Georgia cuts rate 3rd time in ’20, sees 5% GDP contraction

August 5, 2020

By CentralBankNews.info

Georgia’s central bank lowered its key interest rate for the third time this year as it continues what it described as a “gradual exit from the tightened policy stance at a slower pace,” adding inflation is expected to continue to decline during the rest of this year due to weak demand as the economy shrinks.

     The National Bank of Georgia (NBG) cut its refinancing rate by another 25 basis points and has now cut it by 100 points this year following cuts in April and June.
      Between September and December last year NBG raised its rate four times and by 250 basis points to curb inflationary pressures from a fall in the lari’s exchange rate.
     “The NBG will continue to monitor the developments in the economy and financial markets and will use all instruments at its disposal in order to ensure the price stability,” the central bank said.
     Inflation in Georgia declined for the third consecutive month to 5.7 percent in July and NBG said the latest forecast shows inflation will continue to decline the rest of this year and fall below the 3.0 percent target in the first half of 2021 before it then rises and approaches the target from below.
      The fall in inflation will be driven by weak aggregate demand and the central bank forecast a 5.0 percent contraction in the economy this year.
     “The revision of economic growth forecast followed a larger-than-expected decline in global economic activity and external demand than was evident in the early stages of the pandemic,” the central bank said.
     Georgia’s gross domestic product grew by an annual 2.2 percent in the first quarter of this year, down from 5.1 percent in the previous quarter.
      Preliminary data showed a 7.7 percent annual fall in economic activity in June while revenue from international travelers was down 97 percent in the same month, exports fell an annual 14 percent and imports fell 22 percent.
     However, compared with the months of April and May, there are signs of a recovery in domestic demand due to fiscal stimulus and better-than-expected credit activity and remittances, NBG added.
     Following the rate hikes last year, Georgia’s lari strengthened before it tumbled in March this year, along with most other currencies.
      The sharp fall forced NBG to intervene six times in the foreign exchange market and in early April the central bank accounted a series of emergency measures in response to the COVID-19 pandemic, including the provision of $400 million through swaps to commercial banks and microfinance institutions, an easing of banks’ capital requirements and allowing them to use foreign currency buffers to manage lari liquidity.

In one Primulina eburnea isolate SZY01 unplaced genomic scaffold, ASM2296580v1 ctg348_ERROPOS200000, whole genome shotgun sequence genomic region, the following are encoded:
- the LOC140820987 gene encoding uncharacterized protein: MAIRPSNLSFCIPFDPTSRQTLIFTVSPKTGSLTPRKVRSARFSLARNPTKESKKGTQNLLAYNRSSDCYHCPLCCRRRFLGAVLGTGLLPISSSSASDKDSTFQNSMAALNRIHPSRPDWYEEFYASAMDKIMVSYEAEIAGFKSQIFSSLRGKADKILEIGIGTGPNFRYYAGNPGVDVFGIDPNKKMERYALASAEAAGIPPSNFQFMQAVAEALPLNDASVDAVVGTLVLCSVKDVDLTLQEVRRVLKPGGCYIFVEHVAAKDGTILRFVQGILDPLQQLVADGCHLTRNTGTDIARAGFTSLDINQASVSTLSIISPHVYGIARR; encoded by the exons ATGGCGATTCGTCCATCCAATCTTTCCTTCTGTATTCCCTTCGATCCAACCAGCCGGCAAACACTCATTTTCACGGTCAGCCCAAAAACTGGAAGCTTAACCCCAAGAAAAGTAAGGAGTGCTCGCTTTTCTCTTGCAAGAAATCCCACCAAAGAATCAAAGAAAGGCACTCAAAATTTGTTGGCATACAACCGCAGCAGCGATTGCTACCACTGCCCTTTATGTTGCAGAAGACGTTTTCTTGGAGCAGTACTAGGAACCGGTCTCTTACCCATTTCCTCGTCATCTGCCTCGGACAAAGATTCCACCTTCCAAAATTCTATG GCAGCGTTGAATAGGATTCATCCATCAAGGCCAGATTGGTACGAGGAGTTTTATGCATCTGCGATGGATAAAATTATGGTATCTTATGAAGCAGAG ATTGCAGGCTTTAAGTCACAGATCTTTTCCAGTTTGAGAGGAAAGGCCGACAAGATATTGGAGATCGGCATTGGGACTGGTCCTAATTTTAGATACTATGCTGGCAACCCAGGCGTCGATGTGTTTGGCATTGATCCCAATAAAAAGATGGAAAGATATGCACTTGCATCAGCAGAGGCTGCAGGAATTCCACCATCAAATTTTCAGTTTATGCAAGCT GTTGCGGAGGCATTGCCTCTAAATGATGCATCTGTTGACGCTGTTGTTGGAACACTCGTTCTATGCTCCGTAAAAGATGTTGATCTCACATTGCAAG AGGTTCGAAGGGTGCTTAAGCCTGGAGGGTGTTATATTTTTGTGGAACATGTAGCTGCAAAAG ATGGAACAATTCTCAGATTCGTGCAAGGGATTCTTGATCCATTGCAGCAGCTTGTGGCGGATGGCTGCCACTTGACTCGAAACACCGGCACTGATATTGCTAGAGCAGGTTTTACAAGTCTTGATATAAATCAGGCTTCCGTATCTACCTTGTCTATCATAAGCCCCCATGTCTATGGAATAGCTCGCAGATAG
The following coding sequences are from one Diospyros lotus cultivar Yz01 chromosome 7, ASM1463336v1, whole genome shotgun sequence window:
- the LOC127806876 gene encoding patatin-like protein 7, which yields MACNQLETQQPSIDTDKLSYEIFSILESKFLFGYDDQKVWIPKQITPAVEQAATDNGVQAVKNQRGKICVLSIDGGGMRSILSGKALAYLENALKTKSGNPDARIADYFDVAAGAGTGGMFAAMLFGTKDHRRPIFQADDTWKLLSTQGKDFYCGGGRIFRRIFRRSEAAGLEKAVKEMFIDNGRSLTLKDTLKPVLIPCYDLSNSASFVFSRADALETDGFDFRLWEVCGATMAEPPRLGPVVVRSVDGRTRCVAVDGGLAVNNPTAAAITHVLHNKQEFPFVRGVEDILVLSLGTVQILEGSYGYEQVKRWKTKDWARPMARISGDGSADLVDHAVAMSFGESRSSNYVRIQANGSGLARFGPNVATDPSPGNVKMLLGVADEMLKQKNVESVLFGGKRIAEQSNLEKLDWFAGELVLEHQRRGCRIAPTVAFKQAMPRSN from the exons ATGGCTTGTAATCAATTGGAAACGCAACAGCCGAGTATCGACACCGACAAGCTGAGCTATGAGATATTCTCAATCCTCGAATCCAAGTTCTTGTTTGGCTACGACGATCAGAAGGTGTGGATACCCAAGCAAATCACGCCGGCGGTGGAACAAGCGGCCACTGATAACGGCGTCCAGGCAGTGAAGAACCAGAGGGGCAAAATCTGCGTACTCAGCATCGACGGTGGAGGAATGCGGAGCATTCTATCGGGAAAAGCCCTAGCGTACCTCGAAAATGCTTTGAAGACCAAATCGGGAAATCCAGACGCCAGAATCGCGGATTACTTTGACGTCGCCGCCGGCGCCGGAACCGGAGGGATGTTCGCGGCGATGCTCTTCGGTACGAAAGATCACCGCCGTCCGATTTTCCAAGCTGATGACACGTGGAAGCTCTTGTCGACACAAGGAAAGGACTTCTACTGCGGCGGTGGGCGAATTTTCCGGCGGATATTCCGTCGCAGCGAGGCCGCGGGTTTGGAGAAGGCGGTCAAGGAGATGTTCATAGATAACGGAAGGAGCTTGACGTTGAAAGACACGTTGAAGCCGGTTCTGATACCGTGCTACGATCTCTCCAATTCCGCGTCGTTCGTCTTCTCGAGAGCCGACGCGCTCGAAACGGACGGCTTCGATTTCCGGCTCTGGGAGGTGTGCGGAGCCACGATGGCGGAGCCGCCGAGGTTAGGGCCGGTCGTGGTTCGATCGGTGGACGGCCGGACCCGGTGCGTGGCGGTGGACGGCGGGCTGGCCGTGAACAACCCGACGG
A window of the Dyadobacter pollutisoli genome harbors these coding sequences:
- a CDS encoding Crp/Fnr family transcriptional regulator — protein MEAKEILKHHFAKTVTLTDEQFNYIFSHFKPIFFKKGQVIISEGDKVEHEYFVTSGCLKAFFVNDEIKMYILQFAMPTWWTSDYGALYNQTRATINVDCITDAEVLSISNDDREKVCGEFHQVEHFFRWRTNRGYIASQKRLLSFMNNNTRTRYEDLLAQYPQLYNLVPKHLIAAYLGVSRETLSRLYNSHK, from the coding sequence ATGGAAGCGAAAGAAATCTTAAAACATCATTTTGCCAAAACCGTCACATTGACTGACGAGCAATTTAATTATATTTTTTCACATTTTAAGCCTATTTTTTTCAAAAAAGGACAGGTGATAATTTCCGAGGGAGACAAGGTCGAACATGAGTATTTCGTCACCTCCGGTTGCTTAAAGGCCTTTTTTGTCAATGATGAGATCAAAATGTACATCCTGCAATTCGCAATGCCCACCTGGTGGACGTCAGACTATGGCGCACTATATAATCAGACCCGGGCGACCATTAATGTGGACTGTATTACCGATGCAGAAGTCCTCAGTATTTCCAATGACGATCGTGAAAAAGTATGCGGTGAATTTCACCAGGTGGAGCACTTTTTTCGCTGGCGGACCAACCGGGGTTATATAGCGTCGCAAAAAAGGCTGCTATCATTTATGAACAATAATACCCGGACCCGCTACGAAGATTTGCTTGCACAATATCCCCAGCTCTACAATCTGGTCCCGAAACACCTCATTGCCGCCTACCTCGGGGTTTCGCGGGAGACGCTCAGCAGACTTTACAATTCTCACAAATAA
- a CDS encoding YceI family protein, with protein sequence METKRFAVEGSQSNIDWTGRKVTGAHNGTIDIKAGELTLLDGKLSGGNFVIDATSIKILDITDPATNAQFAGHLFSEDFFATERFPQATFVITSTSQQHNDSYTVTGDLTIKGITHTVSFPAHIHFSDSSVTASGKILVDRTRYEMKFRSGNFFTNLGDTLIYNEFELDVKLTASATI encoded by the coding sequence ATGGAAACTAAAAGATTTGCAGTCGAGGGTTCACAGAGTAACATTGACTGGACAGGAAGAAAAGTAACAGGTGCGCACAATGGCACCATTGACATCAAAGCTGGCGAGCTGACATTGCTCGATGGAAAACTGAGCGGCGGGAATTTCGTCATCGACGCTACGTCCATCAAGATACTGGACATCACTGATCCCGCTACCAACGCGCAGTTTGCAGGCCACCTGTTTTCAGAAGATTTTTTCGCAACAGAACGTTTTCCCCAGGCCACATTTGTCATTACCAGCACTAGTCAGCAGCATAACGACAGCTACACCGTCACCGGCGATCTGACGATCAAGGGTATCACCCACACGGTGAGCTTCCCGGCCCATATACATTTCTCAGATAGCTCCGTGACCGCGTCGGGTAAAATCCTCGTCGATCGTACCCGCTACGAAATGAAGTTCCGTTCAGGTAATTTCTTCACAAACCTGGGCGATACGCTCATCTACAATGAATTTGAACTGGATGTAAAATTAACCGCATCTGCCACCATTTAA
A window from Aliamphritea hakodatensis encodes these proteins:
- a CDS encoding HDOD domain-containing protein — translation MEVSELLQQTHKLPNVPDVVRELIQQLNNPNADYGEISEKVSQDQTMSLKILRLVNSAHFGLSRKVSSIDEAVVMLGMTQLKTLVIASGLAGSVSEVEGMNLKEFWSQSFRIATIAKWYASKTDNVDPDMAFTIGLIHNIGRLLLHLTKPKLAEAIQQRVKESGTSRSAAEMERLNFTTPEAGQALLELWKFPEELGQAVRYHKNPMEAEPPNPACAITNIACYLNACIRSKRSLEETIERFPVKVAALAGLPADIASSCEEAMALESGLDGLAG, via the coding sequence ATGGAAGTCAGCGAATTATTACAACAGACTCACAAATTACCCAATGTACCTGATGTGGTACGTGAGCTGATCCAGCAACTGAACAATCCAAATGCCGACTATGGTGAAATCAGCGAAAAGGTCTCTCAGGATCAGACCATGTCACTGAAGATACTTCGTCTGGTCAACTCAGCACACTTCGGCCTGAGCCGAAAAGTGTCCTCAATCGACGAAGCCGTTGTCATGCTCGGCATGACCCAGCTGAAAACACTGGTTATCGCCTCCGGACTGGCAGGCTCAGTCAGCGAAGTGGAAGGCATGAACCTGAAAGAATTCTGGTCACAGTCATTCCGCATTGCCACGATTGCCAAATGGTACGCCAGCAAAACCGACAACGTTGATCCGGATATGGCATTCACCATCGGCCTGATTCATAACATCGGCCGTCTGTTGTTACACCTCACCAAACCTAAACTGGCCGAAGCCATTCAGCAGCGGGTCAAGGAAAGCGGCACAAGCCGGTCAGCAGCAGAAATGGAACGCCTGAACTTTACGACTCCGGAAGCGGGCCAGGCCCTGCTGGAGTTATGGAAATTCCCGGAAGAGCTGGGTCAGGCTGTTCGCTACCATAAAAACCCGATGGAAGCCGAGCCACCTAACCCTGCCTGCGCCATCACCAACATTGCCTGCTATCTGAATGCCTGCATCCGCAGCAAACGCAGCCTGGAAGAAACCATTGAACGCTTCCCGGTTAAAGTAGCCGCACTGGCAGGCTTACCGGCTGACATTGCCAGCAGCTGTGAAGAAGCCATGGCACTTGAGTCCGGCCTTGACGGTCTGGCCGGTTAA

Since mid-June the lari has been more stable and was trading at 3.07 to the U.S. dollar today, up 14 percent since a low of 3.50 on March 27 but still down 6.8 percent since the start of this year.

     The National Bank of Georgia (NBG) issued the following statement:

“The Monetary Policy Committee (MPC) of the National Bank of Georgia (NBG) met on August 5, 2020, and decided to cut the refinancing rate by 0.25 percentage points to 8.0 percent.


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As expected, inflation continued to decline in July, reaching 5.7 percent, while prices fell by 0.5 percent on a monthly basis. According to the NBG forecasts, other things equal, inflation will continue to decline over the rest of the year, fall below the target level in the first half of 2021 and then approach it from below. The decline in inflation will be driven by the weak aggregate demand. In particular, according to the revised forecast of the NBG, the economy is expected to shrink by 5 percent in 2020, excerting the downward preassure on inflation forecast. The revision of economic growth forecast followed a larger expected decline in global economic activity and external demand than was evident in the early stages of the pandemic. At the same time, the risks of inflation expectations should also be taken into account as inflation rate remains above the target over a protracted period. Hence, the Monetary Policy Committee continues gradual exit from the tightened policy stance at a slower pace, reducing the rate by 0.25 percentage points.

Preliminary indicators point to a decline in aggregate demand. According to preliminary data, economic activity fell by 7.7 percent year-on-year in June. However, compared to April-May, there are signs of recovery in domestic demand, which is associated with fiscal stimulus and better-than-expected dynamics of credit activity and remittances. According to preliminary data, revenues from international travelers in June fell by 97 percent year-on-year. Meanwhile, the demand for exports also remained weak, with an annual decline of 14 percent in June. With the reduction of export proceeds, imports also fell by 22 percent year-on-year.

The NBG will continue to monitor the developments in the economy and financial markets and will use all instruments at its disposal in order to ensure the price stability.

The next meeting of the Monetary Policy Committee is scheduled on September 16, 2020.”

     www.CentralBankNews.info